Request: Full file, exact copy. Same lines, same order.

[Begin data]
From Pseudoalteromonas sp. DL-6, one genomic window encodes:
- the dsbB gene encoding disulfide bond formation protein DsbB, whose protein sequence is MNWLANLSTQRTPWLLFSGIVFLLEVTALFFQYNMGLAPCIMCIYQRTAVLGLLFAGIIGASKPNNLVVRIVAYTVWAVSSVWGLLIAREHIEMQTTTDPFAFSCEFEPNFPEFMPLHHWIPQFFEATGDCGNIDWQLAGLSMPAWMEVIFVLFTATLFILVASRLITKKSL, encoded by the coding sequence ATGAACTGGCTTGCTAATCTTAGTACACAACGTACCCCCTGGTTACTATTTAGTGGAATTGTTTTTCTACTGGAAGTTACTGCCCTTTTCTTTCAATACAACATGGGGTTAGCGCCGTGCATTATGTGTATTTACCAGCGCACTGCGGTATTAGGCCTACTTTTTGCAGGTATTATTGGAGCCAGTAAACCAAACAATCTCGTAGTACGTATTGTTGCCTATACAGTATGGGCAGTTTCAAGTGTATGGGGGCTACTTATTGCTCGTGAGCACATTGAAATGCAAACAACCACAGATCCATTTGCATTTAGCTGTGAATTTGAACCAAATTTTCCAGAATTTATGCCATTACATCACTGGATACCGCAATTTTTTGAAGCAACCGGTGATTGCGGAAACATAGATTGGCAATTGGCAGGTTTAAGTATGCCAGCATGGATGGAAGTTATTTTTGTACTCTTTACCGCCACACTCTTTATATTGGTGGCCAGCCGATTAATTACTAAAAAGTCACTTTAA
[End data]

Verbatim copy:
From Pseudoalteromonas sp. DL-6, one genomic window encodes:
- the dsbB gene encoding disulfide bond formation protein DsbB, whose protein sequence is MNWLANLSTQRTPWLLFSGIVFLLEVTALFFQYNMGLAPCIMCIYQRTAVLGLLFAGIIGASKPNNLVVRIVAYTVWAVSSVWGLLIAREHIEMQTTTDPFAFSCEFEPNFPEFMPLHHWIPQFFEATGDCGNIDWQLAGLSMPAWMEVIFVLFTATLFILVASRLITKKSL, encoded by the coding sequence ATGAACTGGCTTGCTAATCTTAGTACACAACGTACCCCCTGGTTACTATTTAGTGGAATTGTTTTTCTACTGGAAGTTACTGCCCTTTTCTTTCAATACAACATGGGGTTAGCGCCGTGCATTATGTGTATTTACCAGCGCACTGCGGTATTAGGCCTACTTTTTGCAGGTATTATTGGAGCCAGTAAACCAAACAATCTCGTAGTACGTATTGTTGCCTATACAGTATGGGCAGTTTCAAGTGTATGGGGGCTACTTATTGCTCGTGAGCACATTGAAATGCAAACAACCACAGATCCATTTGCATTTAGCTGTGAATTTGAACCAAATTTTCCAGAATTTATGCCATTACATCACTGGATACCGCAATTTTTTGAAGCAACCGGTGATTGCGGAAACATAGATTGGCAATTGGCAGGTTTAAGTATGCCAGCATGGATGGAAGTTATTTTTGTACTCTTTACCGCCACACTCTTTATATTGGTGGCCAGCCGATTAATTACTAAAAAGTCACTTTAA